There are ways to hang up dry fire targets at home so they can be easily taken up and down. This can keep a room’s decoration from becoming the “competitive shooter” style (even though I’m a fan of that style) and it helps keep variety up in training by allowing targets to easily move around.
Little small clear 3M hooks can be hung up on the wall, making it super easy to simply rearrange targets at will.
Putting painter’s tape on the back of targets also allows targets to come up, down, left, or right. Painter’s tape generally doesn’t damage paint if they aren’t left up for a year.
Fault lines are simply markers on the ground used to mark out different shooting areas. In many movement drills we want to use a marker to force you to move far enough to meet the point of the drill.
Little pieces of 1x2s from Home Depot can make for great fault lines. They’re small and easily moveable. However, they can be slipped on, particularly if they are placed on hard floors.
Painters tape can make for great moveable fault lines that won’t cause you to slip and fall. However, they’re generally best used on tile or concrete floors.
Moveable Walls and/or Vision Barriers
Some houses are lucky and have a conveniently placed walls, doors, or columns to create vision barriers for drills. But not always. Vision barriers are worth trying to get setup if you can as they’re great for forcing leans and blind target acquisitions. But it’s not the end of the world if that isn’t in the cards.
A lightweight moveable wall can be made out of 2x4s and 1x2s and targets hung on it to create vision barriers. PVC pipes can do the trick too.
Extendable tripods can be purchased on Amazon for under $20. They’re small, easy to move, and can be set up and taken down very quickly and easily to not dirty up the house.
Ladders can work quite well. Putting a target on it or draping a sheet over it creates an excellent vision barrier.
While not technically part of the room’s setup for dry fire, I believe dummy rounds are a very important component as it helps keep dry fire safe, it protects magazines from damage, and it helps keep gun weight realistic.
I put a plastic bright orange dummy round at the top of my magazine and a bunch of weighted dummy rounds blow it. The bright orange makes it abundantly obvious that it’s a magazine loaded up with dummy rounds and the dummy rounds help protect the magazine feed lips from damage. Weighted dummy rounds help keep the magazine (and the gun) at a more realistic weight.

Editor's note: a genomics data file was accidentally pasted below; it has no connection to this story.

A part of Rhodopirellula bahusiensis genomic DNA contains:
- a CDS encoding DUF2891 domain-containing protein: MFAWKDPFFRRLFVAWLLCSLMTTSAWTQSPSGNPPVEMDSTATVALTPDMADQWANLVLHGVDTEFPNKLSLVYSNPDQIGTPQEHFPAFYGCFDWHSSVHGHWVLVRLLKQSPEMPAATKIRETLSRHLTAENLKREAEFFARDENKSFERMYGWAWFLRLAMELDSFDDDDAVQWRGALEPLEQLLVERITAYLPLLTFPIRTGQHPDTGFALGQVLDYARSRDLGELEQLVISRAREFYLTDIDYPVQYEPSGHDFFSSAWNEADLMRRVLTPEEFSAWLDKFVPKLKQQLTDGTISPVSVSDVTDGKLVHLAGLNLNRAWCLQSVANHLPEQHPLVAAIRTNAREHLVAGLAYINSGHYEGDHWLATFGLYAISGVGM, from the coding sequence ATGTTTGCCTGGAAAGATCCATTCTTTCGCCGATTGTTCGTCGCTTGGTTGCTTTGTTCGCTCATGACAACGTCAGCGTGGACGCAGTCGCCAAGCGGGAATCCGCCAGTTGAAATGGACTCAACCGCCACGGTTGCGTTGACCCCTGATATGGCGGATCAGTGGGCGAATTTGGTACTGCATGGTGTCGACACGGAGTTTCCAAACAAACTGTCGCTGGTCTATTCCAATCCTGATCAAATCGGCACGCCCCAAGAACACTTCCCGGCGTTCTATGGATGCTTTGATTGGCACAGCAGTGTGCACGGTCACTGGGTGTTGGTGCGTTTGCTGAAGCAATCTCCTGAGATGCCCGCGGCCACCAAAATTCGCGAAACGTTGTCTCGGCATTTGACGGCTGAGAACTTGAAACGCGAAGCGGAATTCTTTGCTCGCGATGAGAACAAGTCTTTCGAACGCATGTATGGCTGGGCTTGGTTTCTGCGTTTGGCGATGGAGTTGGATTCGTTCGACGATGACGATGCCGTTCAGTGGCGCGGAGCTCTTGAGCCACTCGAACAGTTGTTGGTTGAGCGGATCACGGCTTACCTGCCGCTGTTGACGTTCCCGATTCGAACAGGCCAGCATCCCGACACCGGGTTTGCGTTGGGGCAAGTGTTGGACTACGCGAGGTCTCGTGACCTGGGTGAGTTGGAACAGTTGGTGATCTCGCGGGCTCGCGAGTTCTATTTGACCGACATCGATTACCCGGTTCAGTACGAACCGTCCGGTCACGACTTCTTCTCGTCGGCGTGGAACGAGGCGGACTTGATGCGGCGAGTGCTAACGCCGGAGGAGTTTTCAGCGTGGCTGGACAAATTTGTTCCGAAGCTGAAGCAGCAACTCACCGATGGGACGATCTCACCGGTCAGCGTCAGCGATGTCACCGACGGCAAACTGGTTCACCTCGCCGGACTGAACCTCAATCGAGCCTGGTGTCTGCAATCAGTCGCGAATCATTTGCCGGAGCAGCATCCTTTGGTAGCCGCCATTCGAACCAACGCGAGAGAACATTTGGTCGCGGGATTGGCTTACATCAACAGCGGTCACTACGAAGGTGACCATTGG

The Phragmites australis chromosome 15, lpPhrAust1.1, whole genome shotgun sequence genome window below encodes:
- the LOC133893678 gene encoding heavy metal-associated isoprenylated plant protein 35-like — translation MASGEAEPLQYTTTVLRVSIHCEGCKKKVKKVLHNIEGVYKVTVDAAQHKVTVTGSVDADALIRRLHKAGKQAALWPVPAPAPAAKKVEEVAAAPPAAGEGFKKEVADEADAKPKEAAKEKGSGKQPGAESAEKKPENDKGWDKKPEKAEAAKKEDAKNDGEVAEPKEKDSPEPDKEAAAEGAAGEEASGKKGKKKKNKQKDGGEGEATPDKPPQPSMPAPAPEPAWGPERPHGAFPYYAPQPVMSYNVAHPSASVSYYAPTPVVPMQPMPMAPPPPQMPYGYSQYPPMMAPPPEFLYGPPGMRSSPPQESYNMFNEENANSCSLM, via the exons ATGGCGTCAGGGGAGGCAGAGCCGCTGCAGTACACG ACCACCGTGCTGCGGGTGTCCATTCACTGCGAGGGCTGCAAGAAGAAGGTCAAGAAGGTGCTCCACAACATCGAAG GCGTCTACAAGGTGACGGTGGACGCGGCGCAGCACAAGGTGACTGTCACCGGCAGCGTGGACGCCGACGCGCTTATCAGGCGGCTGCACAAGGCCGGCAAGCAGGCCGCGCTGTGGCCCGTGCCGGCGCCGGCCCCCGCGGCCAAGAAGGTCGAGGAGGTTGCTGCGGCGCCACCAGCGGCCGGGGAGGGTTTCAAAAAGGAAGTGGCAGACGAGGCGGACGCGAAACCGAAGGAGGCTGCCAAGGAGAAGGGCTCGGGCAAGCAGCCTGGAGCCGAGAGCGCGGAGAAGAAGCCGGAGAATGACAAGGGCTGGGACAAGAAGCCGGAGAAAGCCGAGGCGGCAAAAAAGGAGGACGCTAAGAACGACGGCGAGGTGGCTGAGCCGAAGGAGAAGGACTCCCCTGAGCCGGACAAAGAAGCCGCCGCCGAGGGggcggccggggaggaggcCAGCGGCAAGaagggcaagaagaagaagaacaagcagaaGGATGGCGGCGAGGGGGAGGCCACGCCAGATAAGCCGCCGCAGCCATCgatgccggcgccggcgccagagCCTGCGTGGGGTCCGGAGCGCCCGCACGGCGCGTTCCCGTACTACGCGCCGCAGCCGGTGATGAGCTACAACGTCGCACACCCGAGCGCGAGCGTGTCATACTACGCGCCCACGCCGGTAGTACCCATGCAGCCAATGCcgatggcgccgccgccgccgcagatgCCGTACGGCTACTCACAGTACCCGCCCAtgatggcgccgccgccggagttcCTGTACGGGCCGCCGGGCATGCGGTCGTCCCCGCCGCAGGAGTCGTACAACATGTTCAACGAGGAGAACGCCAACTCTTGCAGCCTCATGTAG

Dummy rounds of assorted types can be purchased from the Ben Stoeger Pro Shop.
Barrel Blocks are also useful for Dry Fire safety. They’re simple plastic rods to stick into handgun barrels. The plastic rod can stick out the barrel to provide a visual indicator of an empty chamber while also blocking the chamber from firing any live rounds.
What About Other Training Tools?
There are a LOT of dry fire gimmicks out there. Some of them are straight up gimmicks that don’t help your dry fire, and some of them are even great for creating bad habits. Some can be useful, but only minimally useful and in niche uses.
Without getting into bashing this or that gadget, the main takeaway is you don’t need anything to dry fire except an empty gun and a target. Dry fire doesn’t have to be complicated – and it shouldn’t be complicated. Dry fire is simply going through the actions of shooting and manipulating a gun, except there’s no recoil and no holes in walls. One of the greatest benefits of dry fire is that there’s no recoil as it provides incredibly valuable diagnostic information through our sights.
Most dry fire training tools provide some nice short term quick skill gains – which is why they remain popular. However, they create premature skill plateaus and artificially lower the skill ceiling thanks to bad habits. They should generally be avoided if you really want to get good.
A dry fire dojo doesn’t have to take over the house
The best dry fire setup is one that is set up and left up. This lowers the barrier to go train. The easier it is to start training, the more often we train and the less time is spend on setup and more time on training.
But not every household can devote a large space to dry fire, and not all family members appreciate the aesthetic of targets lying around. Even so, it’s very doable to have targets go up and down quickly and easily.
Whatever works best for you and your household, just get something up and get to training.
Written by Brian Purkiss - always a student, sometimes a teacher.
I don't consider myself a competition shooter - I think of myself as a performance pistol shooter. I am all about performing at as high of a level as possible. Towards that end, I am obsessive about learning how to perform. I spend a lot of my life learning from the best across the entire firearms world and even into other areas of performance and other sports. I am a USPSA Carry Optics Grandmaster, currently working towards my second GM title in the Open division.